A guide to the different types of whiskey
The art of distillation was first brought to Kentucky in the 18th century. The state has now become the heart of Bourbon making in the US – producing 95% of the total category. In fact – there are 2 barrels of bourbon being aged for every person living in Kentucky! Bourbon is one of the most heavily regulated spirits in the world. The law states it must be produced in the U.S. – at no more than 80% ABV – from a fermented mash of no less than 51% corn – and stored at no more than 62.5% ABV. Though Bourbon itself does not have a minimum age requirement – to be classified as a ‘Straight Bourbon’, it must be aged in new charred oak containers for at least two years. After it has been aged you cannot add anything to bourbon – except water – and it cannot be bottled below 40% ABV. This strict regulation and production process ensures the quality of Bourbon – and is a key reason that it’s best served neat.
Rye Whiskey is often considered ‘America’s First Whiskey’ – distilled in the U.S. as early as the 1640s. Rye – being the most winter hardy grain – thrived in the cold climates of the northeast – and naturally became the grain of choice for distillers. Nowadays – Rye Whiskey follows the same standards as Bourbon – In the U.S, the law states it must be produced at no more than 80% ABV – from a fermented mash of no less than 51% corn – and stored at no more than 62.5% ABV. Though Rye itself does not have a minimum age requirement – to be classified as Straight Rye, it must be aged in new charred oak containers for at least two years. After it has been aged you cannot add anything to Rye – except water – and it cannot be bottled below 40% ABV. Rye can be enjoyed neat or on the rocks – but is also fantastic in classic cocktails such as the Vieux Carré, the Sazerac – and the Manhattan.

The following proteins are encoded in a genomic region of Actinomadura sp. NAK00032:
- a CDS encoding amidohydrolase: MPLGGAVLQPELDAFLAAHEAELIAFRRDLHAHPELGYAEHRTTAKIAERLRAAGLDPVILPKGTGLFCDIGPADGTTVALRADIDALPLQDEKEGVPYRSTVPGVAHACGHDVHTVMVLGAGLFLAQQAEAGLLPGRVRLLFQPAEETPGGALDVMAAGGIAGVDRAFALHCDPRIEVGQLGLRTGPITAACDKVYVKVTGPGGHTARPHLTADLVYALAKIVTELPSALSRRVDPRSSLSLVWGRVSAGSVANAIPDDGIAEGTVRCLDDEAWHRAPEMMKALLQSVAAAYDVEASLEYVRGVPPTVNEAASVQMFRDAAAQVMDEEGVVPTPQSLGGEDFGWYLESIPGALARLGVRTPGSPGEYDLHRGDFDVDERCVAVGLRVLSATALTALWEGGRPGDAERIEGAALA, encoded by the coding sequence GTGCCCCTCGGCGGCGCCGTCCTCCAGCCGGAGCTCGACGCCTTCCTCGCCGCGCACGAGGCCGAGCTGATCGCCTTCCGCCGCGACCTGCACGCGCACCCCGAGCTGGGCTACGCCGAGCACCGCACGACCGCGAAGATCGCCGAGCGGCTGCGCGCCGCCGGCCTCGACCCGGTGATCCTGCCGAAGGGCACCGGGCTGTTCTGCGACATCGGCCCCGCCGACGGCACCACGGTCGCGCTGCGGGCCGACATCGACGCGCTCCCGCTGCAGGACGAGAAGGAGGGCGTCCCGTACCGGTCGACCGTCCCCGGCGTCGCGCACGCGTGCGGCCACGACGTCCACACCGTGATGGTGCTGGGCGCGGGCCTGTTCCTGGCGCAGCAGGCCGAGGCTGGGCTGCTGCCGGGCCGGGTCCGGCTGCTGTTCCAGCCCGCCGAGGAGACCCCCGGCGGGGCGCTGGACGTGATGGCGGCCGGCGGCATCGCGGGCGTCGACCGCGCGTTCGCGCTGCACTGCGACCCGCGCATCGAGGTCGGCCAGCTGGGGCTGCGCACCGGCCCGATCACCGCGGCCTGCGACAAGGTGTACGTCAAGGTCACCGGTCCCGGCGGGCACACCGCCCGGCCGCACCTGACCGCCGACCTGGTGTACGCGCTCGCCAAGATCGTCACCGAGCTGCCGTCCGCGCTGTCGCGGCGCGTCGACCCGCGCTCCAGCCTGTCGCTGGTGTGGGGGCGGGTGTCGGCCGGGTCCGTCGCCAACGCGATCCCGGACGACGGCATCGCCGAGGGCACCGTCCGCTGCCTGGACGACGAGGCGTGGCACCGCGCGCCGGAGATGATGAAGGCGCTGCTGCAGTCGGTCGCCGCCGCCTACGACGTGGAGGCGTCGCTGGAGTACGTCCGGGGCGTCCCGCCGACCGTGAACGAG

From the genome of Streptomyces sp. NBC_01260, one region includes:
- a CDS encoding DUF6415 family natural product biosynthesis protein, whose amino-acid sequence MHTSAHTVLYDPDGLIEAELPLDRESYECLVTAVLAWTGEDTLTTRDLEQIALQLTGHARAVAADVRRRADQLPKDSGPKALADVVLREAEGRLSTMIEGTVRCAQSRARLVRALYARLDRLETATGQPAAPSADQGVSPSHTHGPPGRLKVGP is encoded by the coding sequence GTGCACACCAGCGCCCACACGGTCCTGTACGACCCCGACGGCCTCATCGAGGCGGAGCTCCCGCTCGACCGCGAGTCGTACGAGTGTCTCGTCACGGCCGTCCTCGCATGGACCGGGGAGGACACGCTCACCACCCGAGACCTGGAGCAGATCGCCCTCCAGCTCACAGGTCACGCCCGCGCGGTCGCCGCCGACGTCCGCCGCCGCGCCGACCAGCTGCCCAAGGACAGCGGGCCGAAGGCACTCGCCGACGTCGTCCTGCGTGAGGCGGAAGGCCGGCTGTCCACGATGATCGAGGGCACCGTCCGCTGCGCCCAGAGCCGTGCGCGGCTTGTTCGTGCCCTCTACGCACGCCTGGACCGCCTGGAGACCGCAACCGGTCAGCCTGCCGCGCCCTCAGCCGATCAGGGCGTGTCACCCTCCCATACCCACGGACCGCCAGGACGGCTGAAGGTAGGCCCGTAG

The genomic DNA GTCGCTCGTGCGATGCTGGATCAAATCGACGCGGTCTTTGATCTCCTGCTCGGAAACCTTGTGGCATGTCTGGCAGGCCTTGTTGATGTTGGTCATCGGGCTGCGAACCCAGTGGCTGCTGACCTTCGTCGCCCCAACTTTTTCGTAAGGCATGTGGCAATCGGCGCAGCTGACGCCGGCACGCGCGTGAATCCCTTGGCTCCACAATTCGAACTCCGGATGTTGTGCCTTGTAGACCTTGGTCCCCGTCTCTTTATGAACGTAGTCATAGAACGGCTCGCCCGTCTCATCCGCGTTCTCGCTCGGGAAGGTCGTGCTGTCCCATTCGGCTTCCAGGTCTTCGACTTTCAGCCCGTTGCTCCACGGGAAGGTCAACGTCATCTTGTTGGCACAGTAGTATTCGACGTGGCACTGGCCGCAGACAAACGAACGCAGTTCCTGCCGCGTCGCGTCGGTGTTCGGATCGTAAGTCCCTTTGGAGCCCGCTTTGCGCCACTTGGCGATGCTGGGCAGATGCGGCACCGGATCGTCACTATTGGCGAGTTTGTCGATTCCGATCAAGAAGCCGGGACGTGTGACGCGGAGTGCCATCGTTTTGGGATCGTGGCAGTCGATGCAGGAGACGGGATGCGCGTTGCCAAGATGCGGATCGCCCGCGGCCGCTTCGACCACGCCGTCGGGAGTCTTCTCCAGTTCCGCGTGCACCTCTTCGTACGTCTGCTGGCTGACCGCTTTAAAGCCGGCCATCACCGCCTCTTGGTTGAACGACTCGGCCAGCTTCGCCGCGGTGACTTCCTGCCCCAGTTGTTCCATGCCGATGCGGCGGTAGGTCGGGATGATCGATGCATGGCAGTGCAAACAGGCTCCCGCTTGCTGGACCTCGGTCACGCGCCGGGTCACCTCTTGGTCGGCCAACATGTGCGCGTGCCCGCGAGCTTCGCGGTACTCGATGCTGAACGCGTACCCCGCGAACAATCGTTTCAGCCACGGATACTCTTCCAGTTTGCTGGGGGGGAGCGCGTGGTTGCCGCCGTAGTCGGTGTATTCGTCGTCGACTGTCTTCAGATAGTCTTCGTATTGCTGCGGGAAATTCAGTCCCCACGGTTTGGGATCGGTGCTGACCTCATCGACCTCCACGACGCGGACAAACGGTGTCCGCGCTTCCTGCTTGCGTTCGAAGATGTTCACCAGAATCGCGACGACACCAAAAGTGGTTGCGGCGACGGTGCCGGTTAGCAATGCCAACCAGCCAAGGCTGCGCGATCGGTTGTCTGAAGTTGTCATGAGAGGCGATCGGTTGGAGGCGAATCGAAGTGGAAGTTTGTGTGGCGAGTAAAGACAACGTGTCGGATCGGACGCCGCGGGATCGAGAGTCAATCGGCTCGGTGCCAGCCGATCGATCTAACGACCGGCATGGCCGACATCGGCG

Scotland is by far the largest producer of whiskey in the world – in fact, for each person living in Scotland there are 8 barrels of maturing whiskey. Distillation was introduced to Scotland by Celtic monks – with the first evidence dating back to 1494 – when Friar John Cor was ordered to produce the alluring liquid for the King of Scotland Together, Single Malt and Blended Scotch account for almost all the whiskey produced in Scotland. The other categories – Blended Malt, Single Grain and Blended Grain – make up less than 1% of production combined.
- As the name suggests, Single Malt whisky is produced at a single distillery – made from water and malted barley.
- Blended whisky on the other hand is a blend of one or more Single Malt Scotches – with one or more Grain Scotland is widely regarded as the home of Whiskey and its history is rooted in Scottish culture – and even the word ‘Whiskey’ derives from the Gaelic ‘uisge beatha’ – meaning “water of life’. As they say in Scotland – Slàinte Mhath! NOTE: Slàinte Mhath is a scottish way of saying ‘Cheers!’ And is pronounced “slan-ge-var”.
Other Key World Whiskeys
Whiskey is produced in many countries around the world – – and different regions may vary in their use of raw ingredients, distillation styles, and maturation methods. Canadian whiskey Most Canadian whiskies are blended multi-grain whiskies containing a large percentage of corn – and are typically light and smooth compared to other whisky styles. Irish whiskey Irish whiskey must be distilled within the borders of the island – and the spirit must be aged for at least three years in oak casks. Japanese whisky Though Japanese whiskey uses local ingredients – it follows the same rules as Scotch whiskey – producing both single malt and blended Scotch. Though Scotland is synonymous with the spirit – and often the first place that people will think of – – It’s always worth remembering that other nations also have long, proud traditions of whisky-making too.
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